I will confess that hanging out in Addis for 3 months was at times boring. I was studying Amharic (without a dictionary) and asked all of my friends for the word "bored". No one knew it. Upon reflection, I don't think that the concept, or therefore the word, really exists anywhere in Africa. People sit on street corners, all day, every day, with nothing to do - but there is nothing boring about doing nothing - that's just the natural state of being here in Africa.
Leave a comment! I'm much more inspired to write when I know people are reading.
I'm glad i can finally leave a comment! I've been trying to, but gave up -- but now I'm trying again. Thanks for your posts on Ethiopia and other travels.
There's something in the quality of your Addis Ababa posts -- perhaps the leisurely pace in your life has seeped into your writing, but it's great. I really feel the moments of your life there.
When you live somewhere for 3 months, you start to get to really know it. I think that comes through in these Addis journals.
Anthoney - Aug 15, 2005
I am sdo happy to read your web site.
I heared you have put my picture on your web site and saw it.
First I thought you have put me as a bad Guide and was really annoied then I saw the reality as I am a better one in piazza.
I would be so happy if you put my picture separately from the text talking about the bad ones.
Because people may think that I am the bad one as they see at the glance.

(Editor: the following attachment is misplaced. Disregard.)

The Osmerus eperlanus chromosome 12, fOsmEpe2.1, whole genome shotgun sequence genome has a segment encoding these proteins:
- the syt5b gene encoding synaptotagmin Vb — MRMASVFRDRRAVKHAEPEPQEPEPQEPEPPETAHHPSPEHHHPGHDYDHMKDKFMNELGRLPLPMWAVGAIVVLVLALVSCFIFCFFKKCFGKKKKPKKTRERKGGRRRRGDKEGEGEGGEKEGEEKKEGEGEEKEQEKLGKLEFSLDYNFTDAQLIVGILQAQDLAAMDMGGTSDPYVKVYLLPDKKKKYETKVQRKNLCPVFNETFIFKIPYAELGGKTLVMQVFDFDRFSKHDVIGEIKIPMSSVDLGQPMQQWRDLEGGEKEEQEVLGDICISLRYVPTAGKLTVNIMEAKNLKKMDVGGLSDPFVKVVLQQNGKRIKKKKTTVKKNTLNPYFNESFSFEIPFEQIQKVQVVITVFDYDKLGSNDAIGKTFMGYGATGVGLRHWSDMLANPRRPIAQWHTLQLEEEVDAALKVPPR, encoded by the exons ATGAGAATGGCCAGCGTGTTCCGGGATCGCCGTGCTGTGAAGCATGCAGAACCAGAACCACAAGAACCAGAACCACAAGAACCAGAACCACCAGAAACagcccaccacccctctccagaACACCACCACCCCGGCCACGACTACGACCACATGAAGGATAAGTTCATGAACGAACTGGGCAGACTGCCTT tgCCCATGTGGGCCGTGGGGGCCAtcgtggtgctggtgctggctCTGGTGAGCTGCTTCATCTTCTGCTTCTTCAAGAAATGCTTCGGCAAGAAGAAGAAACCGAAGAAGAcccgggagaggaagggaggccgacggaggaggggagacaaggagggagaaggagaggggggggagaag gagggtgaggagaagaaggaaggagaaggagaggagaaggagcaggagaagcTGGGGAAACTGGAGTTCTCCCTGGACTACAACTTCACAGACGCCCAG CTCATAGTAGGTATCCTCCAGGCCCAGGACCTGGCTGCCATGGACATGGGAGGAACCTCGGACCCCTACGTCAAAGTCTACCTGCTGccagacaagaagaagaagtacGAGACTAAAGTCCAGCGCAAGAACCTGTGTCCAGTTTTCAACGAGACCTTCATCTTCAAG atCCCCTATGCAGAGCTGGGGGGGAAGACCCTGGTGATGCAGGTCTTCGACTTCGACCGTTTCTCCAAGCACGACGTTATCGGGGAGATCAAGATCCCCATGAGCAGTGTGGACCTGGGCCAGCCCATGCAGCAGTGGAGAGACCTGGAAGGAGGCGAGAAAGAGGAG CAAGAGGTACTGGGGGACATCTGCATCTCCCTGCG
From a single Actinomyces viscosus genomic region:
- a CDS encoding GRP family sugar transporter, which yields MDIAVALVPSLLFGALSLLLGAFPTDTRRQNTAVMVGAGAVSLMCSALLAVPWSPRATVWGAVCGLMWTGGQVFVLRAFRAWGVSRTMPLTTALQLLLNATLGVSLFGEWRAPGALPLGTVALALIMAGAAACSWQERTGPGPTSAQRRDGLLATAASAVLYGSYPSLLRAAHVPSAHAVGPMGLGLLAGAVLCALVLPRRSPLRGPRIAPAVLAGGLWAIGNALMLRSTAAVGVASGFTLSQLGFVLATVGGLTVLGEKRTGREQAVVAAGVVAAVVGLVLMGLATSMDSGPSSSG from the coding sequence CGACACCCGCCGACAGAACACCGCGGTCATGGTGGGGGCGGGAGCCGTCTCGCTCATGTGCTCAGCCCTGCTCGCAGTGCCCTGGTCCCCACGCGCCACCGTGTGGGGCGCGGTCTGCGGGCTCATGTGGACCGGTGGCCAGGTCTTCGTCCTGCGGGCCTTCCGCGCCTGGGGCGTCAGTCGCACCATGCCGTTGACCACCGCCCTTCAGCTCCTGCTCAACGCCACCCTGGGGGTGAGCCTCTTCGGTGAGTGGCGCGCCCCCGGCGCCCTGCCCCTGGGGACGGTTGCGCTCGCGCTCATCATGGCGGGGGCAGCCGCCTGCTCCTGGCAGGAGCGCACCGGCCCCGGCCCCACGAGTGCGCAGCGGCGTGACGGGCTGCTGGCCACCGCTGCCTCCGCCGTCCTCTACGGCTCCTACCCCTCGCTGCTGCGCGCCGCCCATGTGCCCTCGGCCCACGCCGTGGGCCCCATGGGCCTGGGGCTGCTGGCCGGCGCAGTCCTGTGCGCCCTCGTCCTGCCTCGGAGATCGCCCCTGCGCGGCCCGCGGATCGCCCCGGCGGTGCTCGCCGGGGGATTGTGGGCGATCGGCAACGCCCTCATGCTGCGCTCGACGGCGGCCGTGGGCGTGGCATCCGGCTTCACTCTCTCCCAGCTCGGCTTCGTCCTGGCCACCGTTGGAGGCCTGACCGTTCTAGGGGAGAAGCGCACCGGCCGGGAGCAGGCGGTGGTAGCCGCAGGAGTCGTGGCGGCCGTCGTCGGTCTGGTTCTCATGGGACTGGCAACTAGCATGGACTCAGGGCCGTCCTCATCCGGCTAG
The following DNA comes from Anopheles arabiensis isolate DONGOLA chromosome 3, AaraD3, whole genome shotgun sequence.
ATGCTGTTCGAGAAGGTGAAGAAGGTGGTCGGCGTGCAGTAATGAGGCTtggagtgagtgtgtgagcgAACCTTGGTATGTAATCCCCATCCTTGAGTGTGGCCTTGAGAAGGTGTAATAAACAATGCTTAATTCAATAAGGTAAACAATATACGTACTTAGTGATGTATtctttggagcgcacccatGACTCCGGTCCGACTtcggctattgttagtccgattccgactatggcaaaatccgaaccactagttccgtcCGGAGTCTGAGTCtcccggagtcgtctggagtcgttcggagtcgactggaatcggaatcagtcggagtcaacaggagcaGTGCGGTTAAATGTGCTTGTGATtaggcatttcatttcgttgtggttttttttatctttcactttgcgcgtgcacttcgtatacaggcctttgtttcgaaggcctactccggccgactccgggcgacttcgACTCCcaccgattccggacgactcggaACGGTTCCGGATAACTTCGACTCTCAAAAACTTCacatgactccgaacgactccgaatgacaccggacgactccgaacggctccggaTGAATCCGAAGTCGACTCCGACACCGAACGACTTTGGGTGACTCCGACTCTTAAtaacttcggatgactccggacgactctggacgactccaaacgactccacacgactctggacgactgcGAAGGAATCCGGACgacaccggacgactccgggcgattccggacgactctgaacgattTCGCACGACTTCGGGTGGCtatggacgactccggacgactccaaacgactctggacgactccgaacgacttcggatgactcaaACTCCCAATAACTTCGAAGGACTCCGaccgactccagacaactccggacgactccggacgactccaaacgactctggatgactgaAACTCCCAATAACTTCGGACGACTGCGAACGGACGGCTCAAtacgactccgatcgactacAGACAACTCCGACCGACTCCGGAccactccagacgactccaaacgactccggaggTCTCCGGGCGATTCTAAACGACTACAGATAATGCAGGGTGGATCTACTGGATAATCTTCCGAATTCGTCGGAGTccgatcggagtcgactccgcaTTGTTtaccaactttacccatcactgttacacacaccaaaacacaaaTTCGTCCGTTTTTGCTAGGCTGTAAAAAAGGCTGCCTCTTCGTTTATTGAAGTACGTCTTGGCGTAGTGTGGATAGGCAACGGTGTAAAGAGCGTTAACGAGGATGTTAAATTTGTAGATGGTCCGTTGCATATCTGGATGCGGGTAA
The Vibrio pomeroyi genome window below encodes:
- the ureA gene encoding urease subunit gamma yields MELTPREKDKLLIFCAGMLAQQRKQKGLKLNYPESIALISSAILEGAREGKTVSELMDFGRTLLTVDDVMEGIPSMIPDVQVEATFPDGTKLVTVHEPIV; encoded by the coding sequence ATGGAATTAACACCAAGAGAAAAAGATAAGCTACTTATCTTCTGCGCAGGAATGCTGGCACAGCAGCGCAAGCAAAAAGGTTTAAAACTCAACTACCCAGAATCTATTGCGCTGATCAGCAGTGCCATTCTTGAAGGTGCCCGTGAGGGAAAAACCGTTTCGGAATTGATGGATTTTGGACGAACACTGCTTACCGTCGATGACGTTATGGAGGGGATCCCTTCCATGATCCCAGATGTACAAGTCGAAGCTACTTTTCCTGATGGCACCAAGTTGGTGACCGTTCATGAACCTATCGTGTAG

Thank you very much for your supportiver reality and experiance in Addis Ababa, Ethiopia.
also I wish I could have a chance to have my email put on the web site or loney planet describing that I am the best.
Lots of Love
Misha - Aug 15, 2005
He's Katz. Adam Katz. 007 Tour Guide. Licensed to chill.
Bob - Aug 15, 2005
Haha - I love the tour guide story. Classic! Well told, too.
Carmel - Aug 21, 2005
So are you leaving Addis soon? This entry has the ring of a wrapping-up?
That "you you you" thing would make me crazy in five minutes!
Jay Wiedwald - Aug 21, 2005
Enjoying your notes.
Re: rains in Ethiopa...if you check out: http://www.zki.caf.dlr.de/applications/2005/ethiopia/ethiopia_2005_en.html
you will find that they resulted in major flooding SE of Addis Ababa in mid May.
Cheryl - Aug 21, 2005
I would never have considered NOT going to the police... but I guess you learn pretty quickly how a place operates.
You are a rock star. :)
sid and fern - Aug 21, 2005
keep the world inside info coming
Danae - Aug 21, 2005
As always, a GREAT read. I swear I feel like I'm there with you. I wish I were, actually--I sooo need to get out of the US again and this year I don't even have the Playa to escape to. :(
alice Ross Leon - Aug 21, 2005
After the 'tour guide war and the police story, I laughed out loud at '' In the Western world, a gasp is a sign of utter shock and terror. In Ethiopia, it means "yes"!
Congratulations on your 'white' hair. You have joined the ranks of the 'wise ones' ; )
Mark Nenadov - Aug 21, 2005
As always, I find your journal entries fascinating. Thank you for providing a window into your Ethiopian travel experiences!
tish - Aug 26, 2005
i felt like you were sitting right beside me telling me all about the guides - great job!
world tripper - Jun 27, 2006
I've not been to half the place as you - but am looking forward to the trip and will practice my language skills - I'll remember the you, you, you thing.
Thanks for the resource. Are you still there?
lucy - Feb 27, 2008
what the heck